Mapping it softly
In this post I talked about mapping your fiction world, specifically fantasy worlds, and I got all nerdy on yo’ ass with tectonic plates and the like.
Today I am going to throw some software in your general direction, programs you can use to doodle your maps in various levels of detail — keeping in mind simple is probably best for you and I, the authors, and we should let the pros make the real maps later.
The stalwart companion
Time-sink warning: Super low
Pretty factor: Ugly as shit
Microsoft Paint on Windows (already installed on virtually all Windows computers) and Paintbrush for OS X. So simple it’s almost like drawing in the sand with a stick.
But you know what?
Brandon Sanderson used MS Paint to sketch his first map for Elantris. The map to the left is not that map.
Different color lines, some dots here and there, slap some text over the dots and squiggles, and that’s that.
MS Paint comes with Windows, and can be found under the ‘Accessories’ folder on the start menu.
Paintbrush, a nifty Paint type program for OS X, is free to download.
Getting a little Gimpy
Time-sink warning: Low
Pretty factor: Ugly as shit – Almost not ugly as shit
If Photoshop is that $100 steak with the fancy name, then Gimp is the tasty $10 steak from the Greek place down the road.
Both fill you, both look quite similar, but one breaks the bank.
While Gimp will never replace Photoshop for the design crowd, it will do everything you ever need when it comes to mapping.
Remember: keep it simple. Lines and dots, squiggles and zigzags.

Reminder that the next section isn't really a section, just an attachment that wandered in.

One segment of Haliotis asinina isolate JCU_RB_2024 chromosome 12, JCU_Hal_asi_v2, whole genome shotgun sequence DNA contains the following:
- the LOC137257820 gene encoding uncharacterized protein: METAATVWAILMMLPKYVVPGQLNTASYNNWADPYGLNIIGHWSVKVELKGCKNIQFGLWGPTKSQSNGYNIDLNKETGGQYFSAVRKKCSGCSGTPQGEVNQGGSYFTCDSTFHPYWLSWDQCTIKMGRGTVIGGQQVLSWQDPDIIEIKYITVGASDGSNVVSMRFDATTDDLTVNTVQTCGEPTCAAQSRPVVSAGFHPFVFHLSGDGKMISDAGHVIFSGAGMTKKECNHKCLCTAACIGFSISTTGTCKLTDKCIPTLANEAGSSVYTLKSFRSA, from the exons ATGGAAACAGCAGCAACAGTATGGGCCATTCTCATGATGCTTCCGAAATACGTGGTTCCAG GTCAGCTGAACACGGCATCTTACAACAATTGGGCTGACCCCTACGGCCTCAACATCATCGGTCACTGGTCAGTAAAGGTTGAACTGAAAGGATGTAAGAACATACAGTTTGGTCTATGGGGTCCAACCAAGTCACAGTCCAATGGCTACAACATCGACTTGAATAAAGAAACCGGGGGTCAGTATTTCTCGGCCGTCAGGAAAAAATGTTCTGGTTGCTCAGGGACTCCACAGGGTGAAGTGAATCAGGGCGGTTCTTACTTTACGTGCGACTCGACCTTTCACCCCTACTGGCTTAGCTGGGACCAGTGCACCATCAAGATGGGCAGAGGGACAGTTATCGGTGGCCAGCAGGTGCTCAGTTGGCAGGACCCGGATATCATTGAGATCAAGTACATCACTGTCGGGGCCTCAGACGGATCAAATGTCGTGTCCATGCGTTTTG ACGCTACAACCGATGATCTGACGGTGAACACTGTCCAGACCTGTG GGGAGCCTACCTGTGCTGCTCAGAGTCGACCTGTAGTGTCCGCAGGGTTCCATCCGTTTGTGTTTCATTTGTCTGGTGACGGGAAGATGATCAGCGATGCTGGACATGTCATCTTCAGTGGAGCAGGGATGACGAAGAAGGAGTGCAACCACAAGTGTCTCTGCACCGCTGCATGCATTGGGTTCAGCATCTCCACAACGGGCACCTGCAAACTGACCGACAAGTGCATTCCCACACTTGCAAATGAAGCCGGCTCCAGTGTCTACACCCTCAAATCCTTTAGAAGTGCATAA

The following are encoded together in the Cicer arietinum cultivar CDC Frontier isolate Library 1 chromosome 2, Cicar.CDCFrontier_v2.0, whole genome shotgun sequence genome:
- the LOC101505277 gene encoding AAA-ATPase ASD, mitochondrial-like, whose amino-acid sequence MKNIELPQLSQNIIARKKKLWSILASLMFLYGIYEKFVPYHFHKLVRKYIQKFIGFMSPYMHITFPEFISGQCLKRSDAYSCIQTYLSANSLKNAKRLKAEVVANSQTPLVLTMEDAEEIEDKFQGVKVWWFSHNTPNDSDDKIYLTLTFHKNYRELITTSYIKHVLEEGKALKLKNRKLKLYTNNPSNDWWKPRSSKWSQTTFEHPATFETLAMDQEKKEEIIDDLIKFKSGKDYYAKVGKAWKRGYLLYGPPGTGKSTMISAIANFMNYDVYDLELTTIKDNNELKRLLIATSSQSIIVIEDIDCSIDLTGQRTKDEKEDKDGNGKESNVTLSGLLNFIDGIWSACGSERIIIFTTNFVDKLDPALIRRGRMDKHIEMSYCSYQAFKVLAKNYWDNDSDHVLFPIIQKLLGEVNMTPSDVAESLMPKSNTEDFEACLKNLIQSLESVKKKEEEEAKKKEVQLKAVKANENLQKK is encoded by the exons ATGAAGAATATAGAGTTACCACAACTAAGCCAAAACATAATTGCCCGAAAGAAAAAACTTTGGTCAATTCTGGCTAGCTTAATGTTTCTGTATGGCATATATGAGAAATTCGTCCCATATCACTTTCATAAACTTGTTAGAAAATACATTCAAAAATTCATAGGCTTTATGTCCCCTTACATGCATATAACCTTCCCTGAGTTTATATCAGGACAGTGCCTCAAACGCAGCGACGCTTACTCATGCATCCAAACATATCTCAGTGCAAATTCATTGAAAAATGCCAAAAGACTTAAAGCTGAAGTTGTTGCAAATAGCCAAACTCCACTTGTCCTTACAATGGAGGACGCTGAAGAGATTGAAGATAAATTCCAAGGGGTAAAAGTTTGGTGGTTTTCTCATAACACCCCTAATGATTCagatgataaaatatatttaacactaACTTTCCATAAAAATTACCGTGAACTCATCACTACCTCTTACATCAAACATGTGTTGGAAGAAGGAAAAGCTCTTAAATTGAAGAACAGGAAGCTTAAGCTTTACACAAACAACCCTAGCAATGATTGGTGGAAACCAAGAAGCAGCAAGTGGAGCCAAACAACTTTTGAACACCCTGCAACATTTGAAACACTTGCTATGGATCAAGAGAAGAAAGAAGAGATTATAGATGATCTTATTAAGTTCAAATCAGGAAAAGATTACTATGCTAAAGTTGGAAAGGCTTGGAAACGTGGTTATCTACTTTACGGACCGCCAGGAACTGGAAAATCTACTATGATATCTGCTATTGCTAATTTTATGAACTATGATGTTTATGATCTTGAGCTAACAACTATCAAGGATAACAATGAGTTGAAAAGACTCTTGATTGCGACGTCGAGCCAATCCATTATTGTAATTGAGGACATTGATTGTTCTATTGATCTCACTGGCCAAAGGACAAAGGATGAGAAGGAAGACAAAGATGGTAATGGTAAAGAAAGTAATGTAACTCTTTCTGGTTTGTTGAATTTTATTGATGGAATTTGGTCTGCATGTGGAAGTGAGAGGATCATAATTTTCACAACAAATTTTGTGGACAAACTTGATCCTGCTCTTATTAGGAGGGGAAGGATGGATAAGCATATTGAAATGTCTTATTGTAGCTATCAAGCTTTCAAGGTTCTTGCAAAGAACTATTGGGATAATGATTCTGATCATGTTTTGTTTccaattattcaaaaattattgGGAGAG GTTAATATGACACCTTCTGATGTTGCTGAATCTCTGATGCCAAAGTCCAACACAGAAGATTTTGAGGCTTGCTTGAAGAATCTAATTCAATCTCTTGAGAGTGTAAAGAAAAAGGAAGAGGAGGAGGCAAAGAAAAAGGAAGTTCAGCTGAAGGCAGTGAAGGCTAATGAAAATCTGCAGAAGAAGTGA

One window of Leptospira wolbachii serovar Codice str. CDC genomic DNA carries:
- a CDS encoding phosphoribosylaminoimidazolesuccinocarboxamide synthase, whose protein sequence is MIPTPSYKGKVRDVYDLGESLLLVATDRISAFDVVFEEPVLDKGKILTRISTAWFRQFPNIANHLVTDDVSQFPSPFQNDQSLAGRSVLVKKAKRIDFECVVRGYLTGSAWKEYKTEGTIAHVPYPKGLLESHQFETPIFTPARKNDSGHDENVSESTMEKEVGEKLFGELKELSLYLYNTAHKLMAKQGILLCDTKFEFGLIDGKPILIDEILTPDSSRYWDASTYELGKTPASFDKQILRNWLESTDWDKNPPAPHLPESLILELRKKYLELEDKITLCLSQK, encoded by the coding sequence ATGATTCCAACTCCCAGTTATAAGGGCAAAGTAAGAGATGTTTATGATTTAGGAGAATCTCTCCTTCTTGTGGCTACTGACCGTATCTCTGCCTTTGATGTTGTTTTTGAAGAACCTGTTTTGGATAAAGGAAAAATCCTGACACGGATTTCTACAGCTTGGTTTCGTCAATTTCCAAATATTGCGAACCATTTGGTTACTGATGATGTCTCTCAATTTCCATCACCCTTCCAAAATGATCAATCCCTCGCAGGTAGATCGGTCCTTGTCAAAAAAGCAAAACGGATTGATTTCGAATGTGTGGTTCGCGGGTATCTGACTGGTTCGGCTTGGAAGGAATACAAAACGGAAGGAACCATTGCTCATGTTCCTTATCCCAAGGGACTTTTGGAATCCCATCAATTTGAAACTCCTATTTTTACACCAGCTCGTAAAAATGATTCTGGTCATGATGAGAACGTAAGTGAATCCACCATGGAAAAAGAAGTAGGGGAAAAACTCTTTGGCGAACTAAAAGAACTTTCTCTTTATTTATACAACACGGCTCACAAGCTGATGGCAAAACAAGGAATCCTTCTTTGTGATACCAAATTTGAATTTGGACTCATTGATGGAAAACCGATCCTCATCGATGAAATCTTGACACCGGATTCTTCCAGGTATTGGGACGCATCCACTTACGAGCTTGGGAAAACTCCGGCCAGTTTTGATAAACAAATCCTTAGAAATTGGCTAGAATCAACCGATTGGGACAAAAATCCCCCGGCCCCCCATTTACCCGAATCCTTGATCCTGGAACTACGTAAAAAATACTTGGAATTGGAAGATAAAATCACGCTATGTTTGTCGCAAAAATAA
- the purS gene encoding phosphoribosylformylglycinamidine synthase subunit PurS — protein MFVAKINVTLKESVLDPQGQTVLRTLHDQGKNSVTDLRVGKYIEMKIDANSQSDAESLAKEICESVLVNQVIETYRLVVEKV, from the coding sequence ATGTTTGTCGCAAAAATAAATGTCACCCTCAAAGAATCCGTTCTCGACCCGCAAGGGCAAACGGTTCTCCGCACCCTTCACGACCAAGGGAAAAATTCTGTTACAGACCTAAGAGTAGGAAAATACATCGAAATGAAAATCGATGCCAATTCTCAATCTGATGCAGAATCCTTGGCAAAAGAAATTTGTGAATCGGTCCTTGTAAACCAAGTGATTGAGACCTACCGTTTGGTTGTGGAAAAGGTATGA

Why use Gimp over a simpler program then?
- Layers: You can make a layer for terrain, a layer for text, a layer for nude froliking elves, whatever.
- Exports: Save the file as the default Gimp format, XCF, or export it to bmp, jpg, png, etc.
- Effects: While you are keeping it simple (right?), feel free to throw in a drop-shadow under your city names or other very simple effects to give it that bit of pizzaz. You are going to have to look at this mess while you write, so dress it up a bit.
- Free: Works on all operating systems you likely use, and so you can edit your map on the Mac, and later on your Windows laptop with the same program.
Painting in hexes
Time-sink warning: Low-Medium
Pretty factor: Nice and nerdy
Here’s one right in between the ‘draw it all yourself’ crowd above, and the ‘pro mapping, need a book to figure it all out’ crowd below: Hex mapping.
Hex maps, used in war-gaming and other miniature nerd-fests in our child(adult)hoods, can be both simple to create and elegantly informational at the same time.
Water looks like water, mountains have a little more spunk to them than zigzags in MS Paint, and yet it doesn’t take long to make.
One of my favorites can be used for free (with some limitations) called Hexographer.
While these maps are usually fairly zoomed in deals, with each hex being a few miles or even mere meters, nothing is stopping you from making a zoomed out overview of your entire world, each hex being a hundred or two hundred miles.
For the cartographers out there (NEEEERRD!)
Time-sink warning: Electric nerd storms with a chance of never writing your book
Pretty factor: Possibly professional looking
Some people don’t suck at this stuff like I do.
Maybe you want to get into better mapping programs because you can — you’ve DMed a hundred games of D&D since the blue box, and live on vibrant worlds and Mountain Dew.
AutoREALM is like a CAD system for map-nerds. Free, but by default, it’s pretty damn ugly (though some intrepid folks are working on updating the whole thing as we speak), but it can draw fractal lines, city icons, compass roses, etc. With a little work, however, you can make a decent old-style map with continents, mountains, rivers and ruins.
And the holy grail of mapping software: Campaign Cartographer. This is the real deal. Pro software with a pro learning curve, tons of map icons and filters, and a hefty price tag to top it off. If you want to be the sole creator of your map and never have another taint your magnificent creation with their unwashed hands, here’s what you need. If you go this route, good luck to you, for many have traveled those dark and dust roads, never to be seen again.
Remember, don’t get yourself so wrapped up in your mapping you lose sight of what you are mapping for — to write a story that takes place in that world — but I hope these programs are useful to you!